In partnership with YMCA, Camp Spaulding will reopen in June

Last modified: Thursday, February 12, 2015
This summer, Camp Spaulding in Penacook will offer just half of its usual scholarships for children from low-income families and those with incarcerated parents.

The camp, which closed in its first session last summer due to a bedbug infestation, is still owned by the Manchester-based nonprofit Child and Family Services. It will now be operated, however, by the YMCA of Greater Nashua.

Maria Gagnon, senior vice president of Child and Family Services, said this new partnership will add more programs to the sleep-away summer camp.

“It’s going to be a nice blend of Camp Spaulding tradition, but also bringing in some of the programming that the Y has to offer,” Gagnon said.

Camp Spaulding shut down during the first of its four sessions last summer, when the staff discovered bedbugs or evidence of past bugs in the majority of its 10 cabins. Gagnon said the organization spent more than $60,000 to rid the camp of its infestation and renovate much of the property. But she began thinking about a change at the camp before the first bedbug started to crawl.

“We’re a social service agency, and we don’t necessarily hold all the expertise we need to run a summer camp,” Gagnon said.

Camp Spaulding traditionally hosts about 240 kids total during four two-week sessions. In order to extend a summer camp experience to low-income children, Child and Family Services has covered the cost for most of those campers with donations. Without a scholarship, the camp fee is $1,300 per child.

The operating budget for Camp Spaulding is about $275,000 each summer, Gagnon said.

“We were providing scholarships to almost all of the children that were attending Camp Spaulding,” Gagnon said. “From the budgetary side of the shop, it became kind of difficult.”

So the nonprofit began to reach out to other camp providers, including the YMCA in Nashua and Concord. The YMCA of Greater Nashua has agreed to operate the camp and pay rent to Child and Family Services. Gagnon couldn’t say what the rent payment would be, as the official lease is still in the works. Half of that rent payment will go toward future capital improvements for the camp facility at 210 Bog Road.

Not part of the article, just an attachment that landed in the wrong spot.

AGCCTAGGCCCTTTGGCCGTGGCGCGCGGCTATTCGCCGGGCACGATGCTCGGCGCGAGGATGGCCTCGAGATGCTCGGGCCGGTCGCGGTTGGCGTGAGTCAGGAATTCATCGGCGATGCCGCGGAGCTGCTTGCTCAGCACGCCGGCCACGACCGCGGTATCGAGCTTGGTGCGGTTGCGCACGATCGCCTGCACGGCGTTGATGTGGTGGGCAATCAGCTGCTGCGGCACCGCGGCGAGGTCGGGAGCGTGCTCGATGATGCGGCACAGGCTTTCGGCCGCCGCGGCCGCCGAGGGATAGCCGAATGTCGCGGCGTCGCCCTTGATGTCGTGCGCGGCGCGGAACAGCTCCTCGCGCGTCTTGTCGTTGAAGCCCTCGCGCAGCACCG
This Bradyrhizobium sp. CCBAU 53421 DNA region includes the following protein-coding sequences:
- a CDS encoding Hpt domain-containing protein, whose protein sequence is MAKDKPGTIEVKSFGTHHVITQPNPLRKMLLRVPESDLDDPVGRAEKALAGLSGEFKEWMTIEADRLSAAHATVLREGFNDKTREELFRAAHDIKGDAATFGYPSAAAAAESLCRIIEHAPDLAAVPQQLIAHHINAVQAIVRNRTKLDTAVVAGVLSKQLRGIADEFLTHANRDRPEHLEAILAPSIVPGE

As part of this arrangement, only half of the 240 campers will receive scholarships through Child and Family Services this summer. The other half will register through the YMCA of Greater Nashua and will pay the full camp fee.

“Unfortunately, I think that’s the one downside,” Gagnon said. “We will only be able to reach 50 percent of the kids we were able to reach in the past.”

The scholarships will be available on a first come, first served basis.

“We want to make sure that kids who are living in foster care, kids who are living in poverty, kids who are living in challenging situations, get to come to camp. . . . We are encouraging everybody to register early,” Gagnon said.

Children who do attend Camp Spaulding this summer will find newly renovated cabins and grounds. When bedbugs sent campers away last year, Gagnon said the staff took the season “to make sure the property is in tip-top shape.”

The state Department of Corrections and a team of inmates contributed much of the labor for free, and Gagnon said she hopes that partnership will continue this year.

“We have not seen evidence of any bugs since July, since the beginning of July,” she said. “We were in those cabins for hours on end, painting and putting in new bunks and putting the new mattresses in.”

Along with the new metal bunks will come new programs, hosted by the YMCA. Activities will include swimming and boating, performing arts, archery, woodworking, arts and crafts, high- and low-ropes courses, and horseback riding, as well as outdoor living skills and cooking, nature and ecology programs.

Josh Schupack, the new camp director from the YMCA, said he wants to draw campers “into a world of imagination and wonder.”

“It’s a very exciting time to be able to work with the old traditions and the culture that exists at Camp Spaulding already, and create new exciting opportunities,” he said.

Schupack is also the sports and teen director at the YMCA. But he attended camp for 10 years as a child, then worked as a counselor, and he said he believes strongly in the overnight summer camp experience.

“This is my favorite part of the YMCA experience,” Schupack said.

The Concord Family YMCA will also participate in Camp Spaulding this year, CEO Jim Doremus said. The Concord YMCA doesn’t offer overnight camp, but day campers will participate in Camp Spaulding activities. That program hosts about 150 kids each week.

“For both Ys, we see it as a great opportunity to serve more kids in the greater Nashua area and the greater Concord area,” Doremus said.

(Megan Doyle can be reached at 369-3321, mdoyle@cmonitor.com or on Twitter @megan_e_doyle.)